5 Secrets You Will Not Want To Know About Why Do Dogs Eat Grass
People who work in the animal care world hear this question all the time. It is something pretty much every dog owner has seen and scratched their head about.
The truth is that there are a few different reasons that your pooch might choose to snack on your lawn, and some of these reasons will be explained in this informative article.
To Clear Their Stomach:
One reason that gets thrown around a lot is for the dog to clear their digestive tract. The grass is not something that the canine body digests very well.This means that sometimes when grass and weeds are ingested, it is not long before that greenery resurfaces along with some of the other contents of the dog's stomach.
While this is sometimes the case, it is not always the case, or even often the case. The experts at Web Pet MD state that when dogs eat grass, it only produces vomit 1 in 4 times. If your furry friend has eaten something that he needs to repent of, then over-eating grass can help with that, so it is one answer to the age-old question. It is not, however, the only reason.
The need to clear the stomach really should not happen very often. The behavior is seen even in wild dogs, but only once in a while. Occasional grass-induced purging is nothing to worry about. If you see your dog engaging in this behavior on a regular basis, then you will know that this is something different.
The attention span of a dog is quite short. Dogs love to run and play and are very easily stimulated. Think about when puppies are left alone inside for too long unattended. It does not take long before the untrained dogs start gnawing on anything in sight. Many a shoe has met its maker for the sake of entertaining a bored pup.
This same thing kicks in outside sometimes. If your dog feels a bit bored and needs some stimulating activity, he may turn to eating what is around him, and that could include grass. Calling to your dog and throwing a stick or ball will easily shift his focus to something more entertaining. A bored dog will eat just about anything until something better to do comes along.
Curiosity may have killed the cat, but dogs are no strangers to this trait either. Dogs have a yearning desire to know everything about their surroundings. This is why they analyze every sound and go nuts over new smells. The high level of curiosity is what makes dogs such effective and alert guardians.
To Satisfy Curiosity:
If you are outdoors with your dog, and he starts to munch on your landscaping, then there is a good chance that the dog is nothing more than curious. There might be a new smell or a new texture that the faithful friend is picking up, and the grass eating is simply his way of exploring.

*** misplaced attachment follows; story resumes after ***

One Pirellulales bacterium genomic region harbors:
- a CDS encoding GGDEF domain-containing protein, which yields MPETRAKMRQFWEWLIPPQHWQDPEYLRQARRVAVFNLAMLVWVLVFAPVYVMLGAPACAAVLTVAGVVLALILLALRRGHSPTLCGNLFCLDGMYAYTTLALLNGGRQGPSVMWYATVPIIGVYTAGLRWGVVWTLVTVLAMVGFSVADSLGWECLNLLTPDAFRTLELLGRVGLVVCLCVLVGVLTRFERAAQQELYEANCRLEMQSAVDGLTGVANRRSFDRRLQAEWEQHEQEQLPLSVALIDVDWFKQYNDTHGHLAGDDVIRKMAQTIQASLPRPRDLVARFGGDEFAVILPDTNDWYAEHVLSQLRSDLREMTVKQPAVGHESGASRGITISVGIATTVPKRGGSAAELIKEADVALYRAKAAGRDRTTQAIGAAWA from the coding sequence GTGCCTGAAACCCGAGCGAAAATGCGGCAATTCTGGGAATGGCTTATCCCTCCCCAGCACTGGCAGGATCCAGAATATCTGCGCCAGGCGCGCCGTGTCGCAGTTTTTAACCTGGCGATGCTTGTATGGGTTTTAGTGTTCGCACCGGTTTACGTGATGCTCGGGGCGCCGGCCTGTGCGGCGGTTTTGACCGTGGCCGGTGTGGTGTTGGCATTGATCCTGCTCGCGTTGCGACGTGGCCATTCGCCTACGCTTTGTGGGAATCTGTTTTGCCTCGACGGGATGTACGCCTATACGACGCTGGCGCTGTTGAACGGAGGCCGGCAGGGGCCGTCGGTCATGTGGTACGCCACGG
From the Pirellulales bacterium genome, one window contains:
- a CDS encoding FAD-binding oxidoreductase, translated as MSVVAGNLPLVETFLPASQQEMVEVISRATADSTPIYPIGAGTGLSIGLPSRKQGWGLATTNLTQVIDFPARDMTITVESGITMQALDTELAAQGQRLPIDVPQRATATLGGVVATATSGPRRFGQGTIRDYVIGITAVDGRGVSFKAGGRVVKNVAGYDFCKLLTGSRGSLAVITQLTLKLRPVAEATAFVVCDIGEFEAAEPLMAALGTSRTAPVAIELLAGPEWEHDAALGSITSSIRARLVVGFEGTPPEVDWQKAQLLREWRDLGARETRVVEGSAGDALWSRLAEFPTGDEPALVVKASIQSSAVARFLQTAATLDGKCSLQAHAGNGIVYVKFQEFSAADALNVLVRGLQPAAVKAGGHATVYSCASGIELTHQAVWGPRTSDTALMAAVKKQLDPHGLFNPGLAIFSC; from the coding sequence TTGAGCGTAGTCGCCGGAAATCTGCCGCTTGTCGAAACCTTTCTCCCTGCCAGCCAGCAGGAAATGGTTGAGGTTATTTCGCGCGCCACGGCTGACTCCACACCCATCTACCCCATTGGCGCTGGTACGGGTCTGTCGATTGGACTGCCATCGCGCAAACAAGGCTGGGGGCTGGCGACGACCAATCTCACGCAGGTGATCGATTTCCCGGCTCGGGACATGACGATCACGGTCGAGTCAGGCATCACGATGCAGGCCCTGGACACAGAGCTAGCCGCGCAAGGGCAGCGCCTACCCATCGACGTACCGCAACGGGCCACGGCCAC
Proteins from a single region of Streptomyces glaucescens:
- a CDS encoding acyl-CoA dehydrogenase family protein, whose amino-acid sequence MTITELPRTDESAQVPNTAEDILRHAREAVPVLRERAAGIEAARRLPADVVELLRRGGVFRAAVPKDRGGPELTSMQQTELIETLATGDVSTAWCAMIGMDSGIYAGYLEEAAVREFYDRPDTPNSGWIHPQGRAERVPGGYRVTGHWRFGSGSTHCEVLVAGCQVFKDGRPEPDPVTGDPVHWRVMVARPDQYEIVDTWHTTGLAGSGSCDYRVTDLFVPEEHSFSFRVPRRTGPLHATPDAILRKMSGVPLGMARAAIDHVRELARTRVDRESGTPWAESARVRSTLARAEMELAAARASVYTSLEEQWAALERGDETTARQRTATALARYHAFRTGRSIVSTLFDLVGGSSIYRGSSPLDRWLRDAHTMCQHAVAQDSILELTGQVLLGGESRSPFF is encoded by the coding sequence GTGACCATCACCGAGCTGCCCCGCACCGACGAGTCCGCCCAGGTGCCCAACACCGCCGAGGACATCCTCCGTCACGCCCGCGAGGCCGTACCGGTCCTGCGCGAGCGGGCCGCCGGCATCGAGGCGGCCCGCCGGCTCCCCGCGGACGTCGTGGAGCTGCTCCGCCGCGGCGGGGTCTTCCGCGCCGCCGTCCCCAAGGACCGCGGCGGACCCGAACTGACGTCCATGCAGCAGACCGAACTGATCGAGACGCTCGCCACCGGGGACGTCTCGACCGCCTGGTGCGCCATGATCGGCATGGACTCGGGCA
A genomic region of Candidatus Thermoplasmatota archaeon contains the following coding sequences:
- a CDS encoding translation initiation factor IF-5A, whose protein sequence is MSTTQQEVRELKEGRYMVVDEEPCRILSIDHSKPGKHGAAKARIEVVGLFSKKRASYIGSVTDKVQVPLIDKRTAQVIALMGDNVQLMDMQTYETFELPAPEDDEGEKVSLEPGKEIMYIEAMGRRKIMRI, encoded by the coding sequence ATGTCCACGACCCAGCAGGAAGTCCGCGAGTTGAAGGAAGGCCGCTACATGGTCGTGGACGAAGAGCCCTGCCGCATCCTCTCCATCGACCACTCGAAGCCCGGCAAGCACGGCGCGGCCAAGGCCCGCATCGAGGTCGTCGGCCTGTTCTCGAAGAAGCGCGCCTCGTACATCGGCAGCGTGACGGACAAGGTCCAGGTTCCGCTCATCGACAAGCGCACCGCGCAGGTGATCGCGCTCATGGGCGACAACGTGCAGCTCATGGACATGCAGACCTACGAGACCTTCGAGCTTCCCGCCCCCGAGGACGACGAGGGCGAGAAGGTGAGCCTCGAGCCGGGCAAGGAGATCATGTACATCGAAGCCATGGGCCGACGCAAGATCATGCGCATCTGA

Let your dog look around a little, but if you are worried about an ensuing mess, then simply direct his attention in another way when you are able to. If curiosity really is the reason for the vegetarian diet choice, then this will not be too hard. If, however, your dog is quite intent on gulping down more greens, some of the following more serious issues might be at play.
It Is the Result of a Disorder:
There is a medical disorder that some dogs suffer from called Pica. We will spare you the long and drawn out explanation of the disorder that includes a lot of medical jargon and state that if your dogs with Pica systematically eat things that are not food.
Many reasons have been postulated for this disorder, and it manifests itself differently in every case. Some dogs focus on clothing, some stick to plants, while some even stray to more dangerous and damaging materials like wood, metal, and chemicals.
Some dogs can be trained out of this disorder with the right obedience. Other owners are not as lucky, and just have to be very careful about what their dog can get into when they are not being supervised. Most of the time, this is not a serious issue, but it can be dangerous without the right care and control.
To Fulfill Dietary Needs:
Some dogs start eating plants because something in their body is craving the vitamins and minerals found in those plants. If your dog starts to eat grass a lot, then you might want to start looking at the labels on the dog food you are using. Read through them to see if there are any big nutritional needs not being met by your brand choice.
Another way to research this is to see what kinds of minerals are found in the type of plants your dog is attracted to. If the type of grass has a lot of fiber, then you know to look for a new dog food that has extra fiber. If the plant is high in calcium, then you can try to find a choice that will offer some extra calcium for your dog in a safer way.
If you have chosen an excellent dog food with all the necessary nutrients for your dog to stay healthy, then it might be a good idea to schedule a visit with a vet. They can run some quick tests to see if there are any issues or disorders causing the deficiency.
For instance, a hidden trick could be taking a lot of blood and thus creating an iron deficiency. This is something a vet can find and remedy right away, so you and your dog can go on with your lives sans grass snacks.
Your Dog Likes Grass:
In some cases, vets are saying that some dogs just like grass. The smell, the texture, and the taste are all rather appealing to some dogs. If your four-legged friend loves to roll around in your yard just after you have mowed the lawn, then this could be the reason for your pet. He eats the grass because he likes it, regardless of whether or not it is good for him.